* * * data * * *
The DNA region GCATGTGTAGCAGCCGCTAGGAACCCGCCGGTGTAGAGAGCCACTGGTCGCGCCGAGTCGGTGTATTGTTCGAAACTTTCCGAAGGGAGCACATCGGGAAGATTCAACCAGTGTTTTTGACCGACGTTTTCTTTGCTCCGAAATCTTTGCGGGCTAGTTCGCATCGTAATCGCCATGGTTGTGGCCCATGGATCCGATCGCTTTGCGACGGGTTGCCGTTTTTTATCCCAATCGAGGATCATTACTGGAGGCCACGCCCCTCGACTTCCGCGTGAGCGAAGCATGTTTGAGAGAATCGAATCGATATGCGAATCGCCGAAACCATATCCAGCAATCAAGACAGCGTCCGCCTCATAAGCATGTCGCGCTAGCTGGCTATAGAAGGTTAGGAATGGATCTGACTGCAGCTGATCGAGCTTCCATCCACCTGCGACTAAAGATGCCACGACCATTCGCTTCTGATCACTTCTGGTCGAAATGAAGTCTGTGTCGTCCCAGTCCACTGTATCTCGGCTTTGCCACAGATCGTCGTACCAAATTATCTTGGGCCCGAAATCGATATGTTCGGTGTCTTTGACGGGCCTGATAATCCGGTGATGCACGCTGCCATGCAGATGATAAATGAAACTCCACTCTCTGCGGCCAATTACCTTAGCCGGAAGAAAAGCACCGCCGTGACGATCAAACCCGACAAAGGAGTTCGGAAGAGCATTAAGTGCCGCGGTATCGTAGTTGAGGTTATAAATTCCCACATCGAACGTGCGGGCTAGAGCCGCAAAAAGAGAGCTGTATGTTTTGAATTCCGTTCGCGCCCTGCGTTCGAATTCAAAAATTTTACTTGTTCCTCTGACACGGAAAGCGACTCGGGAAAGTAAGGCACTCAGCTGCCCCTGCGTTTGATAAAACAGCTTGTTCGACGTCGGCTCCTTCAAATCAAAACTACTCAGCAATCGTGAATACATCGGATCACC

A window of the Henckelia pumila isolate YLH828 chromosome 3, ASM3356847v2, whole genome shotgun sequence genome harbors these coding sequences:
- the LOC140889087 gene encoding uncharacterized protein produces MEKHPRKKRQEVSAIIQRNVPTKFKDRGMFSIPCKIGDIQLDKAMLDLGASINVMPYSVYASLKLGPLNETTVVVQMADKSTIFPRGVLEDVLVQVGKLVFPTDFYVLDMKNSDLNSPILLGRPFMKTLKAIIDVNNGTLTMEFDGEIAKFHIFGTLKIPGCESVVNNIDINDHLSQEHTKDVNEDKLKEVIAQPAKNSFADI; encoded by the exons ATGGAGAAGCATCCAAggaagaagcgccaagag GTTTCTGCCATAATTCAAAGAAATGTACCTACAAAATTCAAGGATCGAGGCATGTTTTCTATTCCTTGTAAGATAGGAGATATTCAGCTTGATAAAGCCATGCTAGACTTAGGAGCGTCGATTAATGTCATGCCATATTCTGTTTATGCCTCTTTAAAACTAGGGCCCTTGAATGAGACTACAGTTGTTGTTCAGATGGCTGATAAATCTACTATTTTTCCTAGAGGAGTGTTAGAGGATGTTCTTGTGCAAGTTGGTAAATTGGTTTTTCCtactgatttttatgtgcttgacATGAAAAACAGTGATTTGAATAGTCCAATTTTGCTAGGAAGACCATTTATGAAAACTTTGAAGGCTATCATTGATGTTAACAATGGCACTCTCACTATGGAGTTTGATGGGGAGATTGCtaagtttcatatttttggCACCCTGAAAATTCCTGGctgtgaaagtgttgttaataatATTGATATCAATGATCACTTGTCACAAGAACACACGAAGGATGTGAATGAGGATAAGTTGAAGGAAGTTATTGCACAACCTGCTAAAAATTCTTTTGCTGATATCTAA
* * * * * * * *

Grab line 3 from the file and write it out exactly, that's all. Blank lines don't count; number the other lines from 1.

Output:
- the LOC140889087 gene encoding uncharacterized protein produces MEKHPRKKRQEVSAIIQRNVPTKFKDRGMFSIPCKIGDIQLDKAMLDLGASINVMPYSVYASLKLGPLNETTVVVQMADKSTIFPRGVLEDVLVQVGKLVFPTDFYVLDMKNSDLNSPILLGRPFMKTLKAIIDVNNGTLTMEFDGEIAKFHIFGTLKIPGCESVVNNIDINDHLSQEHTKDVNEDKLKEVIAQPAKNSFADI; encoded by the exons ATGGAGAAGCATCCAAggaagaagcgccaagag GTTTCTGCCATAATTCAAAGAAATGTACCTACAAAATTCAAGGATCGAGGCATGTTTTCTATTCCTTGTAAGATAGGAGATATTCAGCTTGATAAAGCCATGCTAGACTTAGGAGCGTCGATTAATGTCATGCCATATTCTGTTTATGCCTCTTTAAAACTAGGGCCCTTGAATGAGACTACAGTTGTTGTTCAGATGGCTGATAAATCTACTATTTTTCCTAGAGGAGTGTTAGAGGATGTTCTTGTGCAAGTTGGTAAATTGGTTTTTCCtactgatttttatgtgcttgacATGAAAAACAGTGATTTGAATAGTCCAATTTTGCTAGGAAGACCATTTATGAAAACTTTGAAGGCTATCATTGATGTTAACAATGGCACTCTCACTATGGAGTTTGATGGGGAGATTGCtaagtttcatatttttggCACCCTGAAAATTCCTGGctgtgaaagtgttgttaataatATTGATATCAATGATCACTTGTCACAAGAACACACGAAGGATGTGAATGAGGATAAGTTGAAGGAAGTTATTGCACAACCTGCTAAAAATTCTTTTGCTGATATCTAA